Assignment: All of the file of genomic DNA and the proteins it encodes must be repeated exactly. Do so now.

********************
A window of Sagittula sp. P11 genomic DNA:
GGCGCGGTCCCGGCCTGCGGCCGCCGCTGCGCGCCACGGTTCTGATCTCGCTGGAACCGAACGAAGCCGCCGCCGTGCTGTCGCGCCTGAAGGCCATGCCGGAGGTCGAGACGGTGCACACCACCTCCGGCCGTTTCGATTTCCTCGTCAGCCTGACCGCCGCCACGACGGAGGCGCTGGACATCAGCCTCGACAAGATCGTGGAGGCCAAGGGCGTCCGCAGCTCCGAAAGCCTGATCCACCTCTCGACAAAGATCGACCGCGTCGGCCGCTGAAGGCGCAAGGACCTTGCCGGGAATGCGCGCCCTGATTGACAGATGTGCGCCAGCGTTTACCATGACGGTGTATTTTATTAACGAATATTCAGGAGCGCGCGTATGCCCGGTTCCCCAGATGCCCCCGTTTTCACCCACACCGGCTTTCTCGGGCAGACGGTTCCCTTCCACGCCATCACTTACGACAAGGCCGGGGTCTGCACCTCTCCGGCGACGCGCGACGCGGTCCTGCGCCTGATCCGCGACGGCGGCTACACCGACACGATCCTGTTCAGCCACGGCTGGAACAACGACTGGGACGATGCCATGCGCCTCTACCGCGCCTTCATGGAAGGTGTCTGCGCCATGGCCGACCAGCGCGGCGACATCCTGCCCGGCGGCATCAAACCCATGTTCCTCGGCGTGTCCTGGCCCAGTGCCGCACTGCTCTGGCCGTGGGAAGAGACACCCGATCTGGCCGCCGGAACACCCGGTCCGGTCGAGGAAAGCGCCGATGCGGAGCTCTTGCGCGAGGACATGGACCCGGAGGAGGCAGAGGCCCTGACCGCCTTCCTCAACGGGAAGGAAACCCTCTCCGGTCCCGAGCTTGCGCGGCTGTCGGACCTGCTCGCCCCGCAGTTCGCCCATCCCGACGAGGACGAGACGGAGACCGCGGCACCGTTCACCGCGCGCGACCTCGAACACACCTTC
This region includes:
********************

A window of Sagittula sp. P11 genomic DNA:
GGCGCGGTCCCGGCCTGCGGCCGCCGCTGCGCGCCACGGTTCTGATCTCGCTGGAACCGAACGAAGCCGCCGCCGTGCTGTCGCGCCTGAAGGCCATGCCGGAGGTCGAGACGGTGCACACCACCTCCGGCCGTTTCGATTTCCTCGTCAGCCTGACCGCCGCCACGACGGAGGCGCTGGACATCAGCCTCGACAAGATCGTGGAGGCCAAGGGCGTCCGCAGCTCCGAAAGCCTGATCCACCTCTCGACAAAGATCGACCGCGTCGGCCGCTGAAGGCGCAAGGACCTTGCCGGGAATGCGCGCCCTGATTGACAGATGTGCGCCAGCGTTTACCATGACGGTGTATTTTATTAACGAATATTCAGGAGCGCGCGTATGCCCGGTTCCCCAGATGCCCCCGTTTTCACCCACACCGGCTTTCTCGGGCAGACGGTTCCCTTCCACGCCATCACTTACGACAAGGCCGGGGTCTGCACCTCTCCGGCGACGCGCGACGCGGTCCTGCGCCTGATCCGCGACGGCGGCTACACCGACACGATCCTGTTCAGCCACGGCTGGAACAACGACTGGGACGATGCCATGCGCCTCTACCGCGCCTTCATGGAAGGTGTCTGCGCCATGGCCGACCAGCGCGGCGACATCCTGCCCGGCGGCATCAAACCCATGTTCCTCGGCGTGTCCTGGCCCAGTGCCGCACTGCTCTGGCCGTGGGAAGAGACACCCGATCTGGCCGCCGGAACACCCGGTCCGGTCGAGGAAAGCGCCGATGCGGAGCTCTTGCGCGAGGACATGGACCCGGAGGAGGCAGAGGCCCTGACCGCCTTCCTCAACGGGAAGGAAACCCTCTCCGGTCCCGAGCTTGCGCGGCTGTCGGACCTGCTCGCCCCGCAGTTCGCCCATCCCGACGAGGACGAGACGGAGACCGCGGCACCGTTCACCGCGCGCGACCTCGAACACACCTTC
This region includes: